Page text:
Newspaper Page Text
EIGHT PAGES 56 COLUMNS.
SCRANTOK, PA., MONDAY MOKNTNG, OCTOBER 15, 1894.
TWO CEXTS A COPY.
REED'S ELOQUENCE THRILLS
The Brilliant Ex-Speaker Addresses
.un Enormous Audienee in Gotham.
WIT, RIDICULE AM) WISDOM
Certainty la the Paramount Need of the
Business World Today, But There
Can Be No Certainty AVhlls
Jy the United Press.
New York, Oct. 11
Gotham never had a more enthusias
tic Republican gathering than was that
which last night made Cooper union
reverberate with cheers for Tom
Reed. He roused the crowd to a frenzy
of enthusiasm that shook the building.
Every, form of noise-making at the
command of a crowd was put in use.
Men not only stamped and yelled, and
clapped and howled, but they ham
mered the pillars with umbrellas and
canes; they blew horns and tooted
whistles and sung songs, and produced
such an overwhelming clamor that
even the stolid policeman, accustomed
as they were to outbursts of enthusil
nam, were astonished.
Among the many bright things Tom
Reed said were these: "Mr. Evarts,
in one of those brilliant sayings which
have so often lighted up a life of dig
nity and honor, declares that the wis
dom of mankind after 6,000 years has
discovered no better method of admin
istering justice than to set two men on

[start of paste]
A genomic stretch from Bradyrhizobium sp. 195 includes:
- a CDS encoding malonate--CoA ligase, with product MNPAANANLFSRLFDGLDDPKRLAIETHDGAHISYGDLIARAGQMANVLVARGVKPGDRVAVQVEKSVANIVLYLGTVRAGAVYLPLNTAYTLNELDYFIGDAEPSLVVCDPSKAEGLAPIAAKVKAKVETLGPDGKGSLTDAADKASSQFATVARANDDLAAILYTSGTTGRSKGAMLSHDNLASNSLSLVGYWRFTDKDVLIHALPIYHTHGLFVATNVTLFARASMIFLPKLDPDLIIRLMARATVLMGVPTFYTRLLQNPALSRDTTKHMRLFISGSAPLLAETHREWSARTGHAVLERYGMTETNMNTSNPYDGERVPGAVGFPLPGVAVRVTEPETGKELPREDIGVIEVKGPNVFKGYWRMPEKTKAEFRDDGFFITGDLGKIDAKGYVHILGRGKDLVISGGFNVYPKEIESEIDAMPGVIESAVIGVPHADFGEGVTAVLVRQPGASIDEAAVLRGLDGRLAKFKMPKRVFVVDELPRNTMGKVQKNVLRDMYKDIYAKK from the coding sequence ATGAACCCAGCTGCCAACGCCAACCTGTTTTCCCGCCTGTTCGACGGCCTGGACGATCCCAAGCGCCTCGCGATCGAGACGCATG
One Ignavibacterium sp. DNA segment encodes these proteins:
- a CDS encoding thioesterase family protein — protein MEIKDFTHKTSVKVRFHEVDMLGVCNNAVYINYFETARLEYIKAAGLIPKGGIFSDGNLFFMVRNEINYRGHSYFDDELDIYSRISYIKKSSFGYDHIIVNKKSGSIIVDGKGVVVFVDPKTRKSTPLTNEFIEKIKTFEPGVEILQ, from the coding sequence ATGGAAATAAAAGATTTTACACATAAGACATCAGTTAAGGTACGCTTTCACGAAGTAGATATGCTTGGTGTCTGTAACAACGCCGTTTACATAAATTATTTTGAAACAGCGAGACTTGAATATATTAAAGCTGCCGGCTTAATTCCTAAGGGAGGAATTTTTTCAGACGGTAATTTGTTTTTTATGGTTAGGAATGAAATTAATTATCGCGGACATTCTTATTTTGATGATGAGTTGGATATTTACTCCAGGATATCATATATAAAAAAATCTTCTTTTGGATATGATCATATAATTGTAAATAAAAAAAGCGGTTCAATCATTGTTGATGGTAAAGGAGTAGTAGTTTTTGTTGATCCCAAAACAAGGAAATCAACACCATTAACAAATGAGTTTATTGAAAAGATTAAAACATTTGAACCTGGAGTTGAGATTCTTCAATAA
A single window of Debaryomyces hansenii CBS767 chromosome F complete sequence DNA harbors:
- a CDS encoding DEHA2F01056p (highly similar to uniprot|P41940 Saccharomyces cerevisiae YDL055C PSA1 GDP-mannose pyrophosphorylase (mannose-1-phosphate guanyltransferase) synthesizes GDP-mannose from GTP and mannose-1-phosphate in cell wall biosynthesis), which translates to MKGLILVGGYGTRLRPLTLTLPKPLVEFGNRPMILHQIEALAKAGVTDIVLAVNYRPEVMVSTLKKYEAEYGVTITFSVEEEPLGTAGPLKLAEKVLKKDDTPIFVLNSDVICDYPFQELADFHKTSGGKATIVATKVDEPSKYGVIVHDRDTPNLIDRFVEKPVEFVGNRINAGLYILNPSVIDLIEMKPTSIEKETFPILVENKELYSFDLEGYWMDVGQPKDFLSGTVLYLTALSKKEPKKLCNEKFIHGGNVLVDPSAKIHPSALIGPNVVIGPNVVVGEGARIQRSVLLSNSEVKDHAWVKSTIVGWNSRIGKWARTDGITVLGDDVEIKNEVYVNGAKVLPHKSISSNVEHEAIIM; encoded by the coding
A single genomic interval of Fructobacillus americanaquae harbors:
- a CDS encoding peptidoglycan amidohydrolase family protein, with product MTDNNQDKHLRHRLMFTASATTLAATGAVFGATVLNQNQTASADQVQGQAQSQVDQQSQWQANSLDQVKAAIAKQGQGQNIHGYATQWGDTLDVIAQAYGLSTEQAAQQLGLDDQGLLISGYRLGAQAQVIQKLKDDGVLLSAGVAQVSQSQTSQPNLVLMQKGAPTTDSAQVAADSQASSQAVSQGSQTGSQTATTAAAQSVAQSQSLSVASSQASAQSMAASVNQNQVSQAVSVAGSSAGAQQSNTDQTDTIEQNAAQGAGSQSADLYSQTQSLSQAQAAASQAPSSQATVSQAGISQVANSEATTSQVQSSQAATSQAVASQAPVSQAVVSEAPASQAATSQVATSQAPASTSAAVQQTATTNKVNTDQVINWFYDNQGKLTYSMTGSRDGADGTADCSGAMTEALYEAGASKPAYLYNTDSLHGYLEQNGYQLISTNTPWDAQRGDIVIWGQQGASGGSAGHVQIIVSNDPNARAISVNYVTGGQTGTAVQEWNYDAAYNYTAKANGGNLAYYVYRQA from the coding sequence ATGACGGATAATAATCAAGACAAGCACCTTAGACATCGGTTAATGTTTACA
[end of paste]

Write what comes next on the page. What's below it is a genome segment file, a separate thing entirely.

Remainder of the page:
opposite sides, each charged with the
duty of exaggerating the merits of his
side and perhaps abusing the other.
(Cheers and laughter.) Hardly any
better method has ever been discovered
for governing the world than by polit
ical parties who set up political speak
ers to chant the praises of their own
and denounce the vices of their - ene
mies. "I have been In the habit fo.r some
years of speaking of the Democratic
party in terms which seemed to me
to be Just, but which the members of
It have not found entirely satisfactory,
and yet I never dreamed of using words
about the party or Its chiefs which
have been shouted In speeches by great
Democrats from Maine to Texas and
Italicized in much letter writing by
a great and esteemed public function
ary. I should never have dreamed of
charging the senate of the United
States, though of another political
party, with 'perfidy and dishonor.'
and yet that Is only a portion of the
epithets which were chosen by the chief
magistrate of thelrown selection. When
1 saw Senator Gorman In the senate
with uplifted right hand, successfully
call witness after witness to prove that
their party chief had beguiled them
into the passage of the very bill he so
bitterly denounced, I thought how far
short In the last campaign I had fallen
of describing the actions liable to re
sult from the supremacy of the party
to which I was opposed.
Not a Calamity How ler.
"I will draw no picture of idle mills,
silent machinery, 'men 'without work,
money without employment, capital un
used and labor wasted and lost with
each day's setting sun. That picture